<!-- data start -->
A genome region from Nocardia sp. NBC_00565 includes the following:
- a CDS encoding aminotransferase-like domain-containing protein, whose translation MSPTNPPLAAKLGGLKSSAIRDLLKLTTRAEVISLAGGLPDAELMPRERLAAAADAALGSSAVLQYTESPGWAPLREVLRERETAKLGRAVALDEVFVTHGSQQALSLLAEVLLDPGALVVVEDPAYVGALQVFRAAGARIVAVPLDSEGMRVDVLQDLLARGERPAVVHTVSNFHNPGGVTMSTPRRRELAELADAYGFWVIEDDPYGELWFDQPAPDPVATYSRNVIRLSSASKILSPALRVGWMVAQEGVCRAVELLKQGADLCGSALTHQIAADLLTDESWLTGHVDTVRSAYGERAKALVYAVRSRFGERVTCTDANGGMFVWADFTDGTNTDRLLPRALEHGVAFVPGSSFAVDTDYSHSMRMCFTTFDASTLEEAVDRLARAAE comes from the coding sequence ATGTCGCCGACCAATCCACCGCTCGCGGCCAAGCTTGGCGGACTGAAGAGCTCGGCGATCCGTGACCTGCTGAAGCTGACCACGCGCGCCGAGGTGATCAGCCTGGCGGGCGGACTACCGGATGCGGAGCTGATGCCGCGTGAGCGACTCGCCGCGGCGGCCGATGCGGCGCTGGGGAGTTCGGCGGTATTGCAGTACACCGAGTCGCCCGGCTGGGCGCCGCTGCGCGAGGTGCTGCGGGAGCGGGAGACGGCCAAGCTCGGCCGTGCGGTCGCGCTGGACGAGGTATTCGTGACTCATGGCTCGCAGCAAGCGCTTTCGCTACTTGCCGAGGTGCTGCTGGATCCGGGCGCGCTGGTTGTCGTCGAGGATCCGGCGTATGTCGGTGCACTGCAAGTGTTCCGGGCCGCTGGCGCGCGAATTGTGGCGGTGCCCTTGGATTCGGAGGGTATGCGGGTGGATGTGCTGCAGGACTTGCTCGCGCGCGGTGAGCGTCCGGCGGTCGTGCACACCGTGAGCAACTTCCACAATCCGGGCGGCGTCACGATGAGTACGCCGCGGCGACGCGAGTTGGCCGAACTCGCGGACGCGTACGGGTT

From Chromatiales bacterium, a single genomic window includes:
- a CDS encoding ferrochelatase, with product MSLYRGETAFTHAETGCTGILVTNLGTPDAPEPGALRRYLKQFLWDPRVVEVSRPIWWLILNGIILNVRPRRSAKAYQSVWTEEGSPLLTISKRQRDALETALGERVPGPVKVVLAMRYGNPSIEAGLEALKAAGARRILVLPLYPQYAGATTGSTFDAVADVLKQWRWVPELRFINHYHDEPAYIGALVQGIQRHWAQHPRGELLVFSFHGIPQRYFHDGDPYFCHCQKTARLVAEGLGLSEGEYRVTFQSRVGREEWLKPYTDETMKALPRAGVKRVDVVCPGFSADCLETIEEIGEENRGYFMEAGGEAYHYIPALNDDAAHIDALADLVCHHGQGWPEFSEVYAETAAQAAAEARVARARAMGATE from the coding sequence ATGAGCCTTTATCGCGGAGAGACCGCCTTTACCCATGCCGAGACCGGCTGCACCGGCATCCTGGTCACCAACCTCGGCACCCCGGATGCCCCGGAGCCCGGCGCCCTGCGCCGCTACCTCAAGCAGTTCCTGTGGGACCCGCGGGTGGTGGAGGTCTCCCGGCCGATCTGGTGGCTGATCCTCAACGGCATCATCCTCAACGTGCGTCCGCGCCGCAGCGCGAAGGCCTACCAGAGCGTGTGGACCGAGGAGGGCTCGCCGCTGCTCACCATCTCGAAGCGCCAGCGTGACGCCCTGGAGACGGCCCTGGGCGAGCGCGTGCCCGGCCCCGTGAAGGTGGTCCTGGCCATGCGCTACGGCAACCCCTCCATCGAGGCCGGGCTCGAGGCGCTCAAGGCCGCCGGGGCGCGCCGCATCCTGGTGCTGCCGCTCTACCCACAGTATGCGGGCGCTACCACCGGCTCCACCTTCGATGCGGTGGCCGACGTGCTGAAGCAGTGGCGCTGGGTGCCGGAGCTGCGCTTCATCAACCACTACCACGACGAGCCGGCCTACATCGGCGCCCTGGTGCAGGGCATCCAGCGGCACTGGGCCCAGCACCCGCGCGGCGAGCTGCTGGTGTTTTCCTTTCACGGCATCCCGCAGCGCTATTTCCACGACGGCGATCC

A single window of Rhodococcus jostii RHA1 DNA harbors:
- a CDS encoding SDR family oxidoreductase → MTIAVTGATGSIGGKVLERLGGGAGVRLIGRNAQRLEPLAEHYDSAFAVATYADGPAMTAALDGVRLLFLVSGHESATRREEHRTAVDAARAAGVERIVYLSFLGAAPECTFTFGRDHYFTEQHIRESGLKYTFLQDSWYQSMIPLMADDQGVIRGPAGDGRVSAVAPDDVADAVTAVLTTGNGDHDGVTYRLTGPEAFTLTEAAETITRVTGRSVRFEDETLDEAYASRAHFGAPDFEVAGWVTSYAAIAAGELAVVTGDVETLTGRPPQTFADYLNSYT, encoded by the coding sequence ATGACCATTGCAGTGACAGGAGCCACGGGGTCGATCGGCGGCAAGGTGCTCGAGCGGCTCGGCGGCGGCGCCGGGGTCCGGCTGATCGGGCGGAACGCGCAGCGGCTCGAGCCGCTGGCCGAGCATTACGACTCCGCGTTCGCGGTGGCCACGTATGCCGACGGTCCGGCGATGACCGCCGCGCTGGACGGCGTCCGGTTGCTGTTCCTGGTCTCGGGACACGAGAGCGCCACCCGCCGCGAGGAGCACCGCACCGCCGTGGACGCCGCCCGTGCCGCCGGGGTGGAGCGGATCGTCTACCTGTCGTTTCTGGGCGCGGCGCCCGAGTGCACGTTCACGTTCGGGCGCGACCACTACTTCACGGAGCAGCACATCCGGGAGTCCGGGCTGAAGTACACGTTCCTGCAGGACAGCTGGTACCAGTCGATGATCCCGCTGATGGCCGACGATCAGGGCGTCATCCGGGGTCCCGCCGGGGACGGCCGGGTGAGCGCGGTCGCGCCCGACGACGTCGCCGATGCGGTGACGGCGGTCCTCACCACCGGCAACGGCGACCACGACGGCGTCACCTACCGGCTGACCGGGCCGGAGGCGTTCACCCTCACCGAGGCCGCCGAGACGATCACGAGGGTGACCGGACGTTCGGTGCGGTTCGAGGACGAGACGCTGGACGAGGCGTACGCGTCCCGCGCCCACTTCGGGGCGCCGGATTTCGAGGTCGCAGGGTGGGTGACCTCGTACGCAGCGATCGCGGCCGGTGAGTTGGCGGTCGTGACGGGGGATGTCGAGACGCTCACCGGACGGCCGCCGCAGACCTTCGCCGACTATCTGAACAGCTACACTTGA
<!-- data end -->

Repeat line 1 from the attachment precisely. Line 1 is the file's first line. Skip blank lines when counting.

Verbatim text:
A genome region from Nocardia sp. NBC_00565 includes the following: